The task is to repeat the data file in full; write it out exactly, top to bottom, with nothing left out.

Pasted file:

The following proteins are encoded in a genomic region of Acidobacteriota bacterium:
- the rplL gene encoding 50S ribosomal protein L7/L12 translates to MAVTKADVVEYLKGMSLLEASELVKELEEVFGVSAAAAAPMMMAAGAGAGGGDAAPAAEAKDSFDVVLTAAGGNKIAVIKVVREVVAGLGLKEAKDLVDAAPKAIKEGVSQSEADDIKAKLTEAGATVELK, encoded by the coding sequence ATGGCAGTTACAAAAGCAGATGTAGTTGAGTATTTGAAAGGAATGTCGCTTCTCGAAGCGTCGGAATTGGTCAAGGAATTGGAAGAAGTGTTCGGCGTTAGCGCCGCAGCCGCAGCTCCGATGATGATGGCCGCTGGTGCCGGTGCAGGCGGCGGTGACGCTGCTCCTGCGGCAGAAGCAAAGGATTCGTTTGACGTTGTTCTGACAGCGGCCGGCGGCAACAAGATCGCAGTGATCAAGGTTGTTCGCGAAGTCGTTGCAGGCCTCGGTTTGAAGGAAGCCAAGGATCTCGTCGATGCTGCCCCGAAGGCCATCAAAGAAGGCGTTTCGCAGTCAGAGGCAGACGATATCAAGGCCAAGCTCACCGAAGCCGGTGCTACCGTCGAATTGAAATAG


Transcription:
The following proteins are encoded in a genomic region of Acidobacteriota bacterium:
- the rplL gene encoding 50S ribosomal protein L7/L12 translates to MAVTKADVVEYLKGMSLLEASELVKELEEVFGVSAAAAAPMMMAAGAGAGGGDAAPAAEAKDSFDVVLTAAGGNKIAVIKVVREVVAGLGLKEAKDLVDAAPKAIKEGVSQSEADDIKAKLTEAGATVELK, encoded by the coding sequence ATGGCAGTTACAAAAGCAGATGTAGTTGAGTATTTGAAAGGAATGTCGCTTCTCGAAGCGTCGGAATTGGTCAAGGAATTGGAAGAAGTGTTCGGCGTTAGCGCCGCAGCCGCAGCTCCGATGATGATGGCCGCTGGTGCCGGTGCAGGCGGCGGTGACGCTGCTCCTGCGGCAGAAGCAAAGGATTCGTTTGACGTTGTTCTGACAGCGGCCGGCGGCAACAAGATCGCAGTGATCAAGGTTGTTCGCGAAGTCGTTGCAGGCCTCGGTTTGAAGGAAGCCAAGGATCTCGTCGATGCTGCCCCGAAGGCCATCAAAGAAGGCGTTTCGCAGTCAGAGGCAGACGATATCAAGGCCAAGCTCACCGAAGCCGGTGCTACCGTCGAATTGAAATAG